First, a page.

“Additionally, we screen all potential tenants on planned operations and safety records,” a Prologis spokeswoman said.
The company said the three properties where the lawsuits stemmed from are “different and do not have any commonalities with the East Farmingdale project.”
Residents say they do not want to lose the U.S. Academy of Soccer, either.
Kazim Gungor, who runs the academy, said he felt “terrible” when he heard Prologis’s proposal to demolish his academy in favor of a warehouse. Gungor’s business has been in East Farmingdale since 2010.
“A lot of my parents are not happy or they will not be happy if we leave from here,” Gungor said.
Gungor said he was expecting Prologis to be “a bit more flexible” as he tried proposing a way for him to keep his soccer academy in the area.
“I had said to them, it might be a wise idea, you guys have the muscle, the power, financial power, that you can do something really spectacular at this location,” Gungor said. “You can build a sports complex that’s second-to-none.”
Gungor said his vision was for the bowling alley to reopen and for the soccer academy to be built into an all-purpose sports complex.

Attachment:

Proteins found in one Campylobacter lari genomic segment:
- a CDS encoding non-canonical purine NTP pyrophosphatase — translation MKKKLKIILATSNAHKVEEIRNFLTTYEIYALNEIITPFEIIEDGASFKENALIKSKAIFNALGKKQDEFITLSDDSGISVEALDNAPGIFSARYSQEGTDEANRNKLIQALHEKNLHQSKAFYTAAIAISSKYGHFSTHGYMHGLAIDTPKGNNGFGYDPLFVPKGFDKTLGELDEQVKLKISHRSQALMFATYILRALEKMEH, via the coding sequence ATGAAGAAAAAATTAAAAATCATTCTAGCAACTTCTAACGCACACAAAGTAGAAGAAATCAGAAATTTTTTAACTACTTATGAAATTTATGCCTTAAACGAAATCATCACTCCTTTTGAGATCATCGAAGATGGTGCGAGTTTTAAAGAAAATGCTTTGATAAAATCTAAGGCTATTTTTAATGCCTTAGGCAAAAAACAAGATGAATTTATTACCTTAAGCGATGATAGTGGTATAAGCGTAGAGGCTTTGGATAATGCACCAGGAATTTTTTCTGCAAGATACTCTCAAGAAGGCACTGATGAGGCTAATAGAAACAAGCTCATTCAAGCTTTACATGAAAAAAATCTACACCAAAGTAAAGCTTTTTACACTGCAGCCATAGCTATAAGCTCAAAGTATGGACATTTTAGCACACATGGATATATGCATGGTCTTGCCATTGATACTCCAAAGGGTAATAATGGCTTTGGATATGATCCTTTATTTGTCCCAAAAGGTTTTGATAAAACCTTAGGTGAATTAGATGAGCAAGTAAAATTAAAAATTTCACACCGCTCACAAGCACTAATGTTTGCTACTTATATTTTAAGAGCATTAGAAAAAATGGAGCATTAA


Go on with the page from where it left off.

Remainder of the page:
“I said to them, ‘We can probably work it so that you guys look like superstars in front of the whole community here rather than just coming in, knocking a building down and putting another warehouse.'”
Dickash said it would be a “shame” for the community to lose the soccer center.
“We already lost the bowling alley which is missed by many,” Dickash said. “Someone should be building a new bowling alley and maybe expanding the sports center — we would be better off with places our youth can go to and socialize rather than just hanging out God knows where.”
A transition from a sports facility used by local youths to a warehouse would be a “detriment to the community,” Lyons said.
If the academy is destroyed and Prologis does something with the space, Jingeleski said she wants a business on Conklin Street that is run by its owner in a “hands-on” fashion who takes pride in their product and the environment.
Sutherland said she wants another bowling alley built after Farmingdale Lanes closed because of the coronavirus pandemic.
“They can’t put a distribution center across the street from a neighborhood,” Sutherland said. “They should do something for the community. Not a warehouse that’s across the street from a whole entire neighborhood with pollution and more traffic.”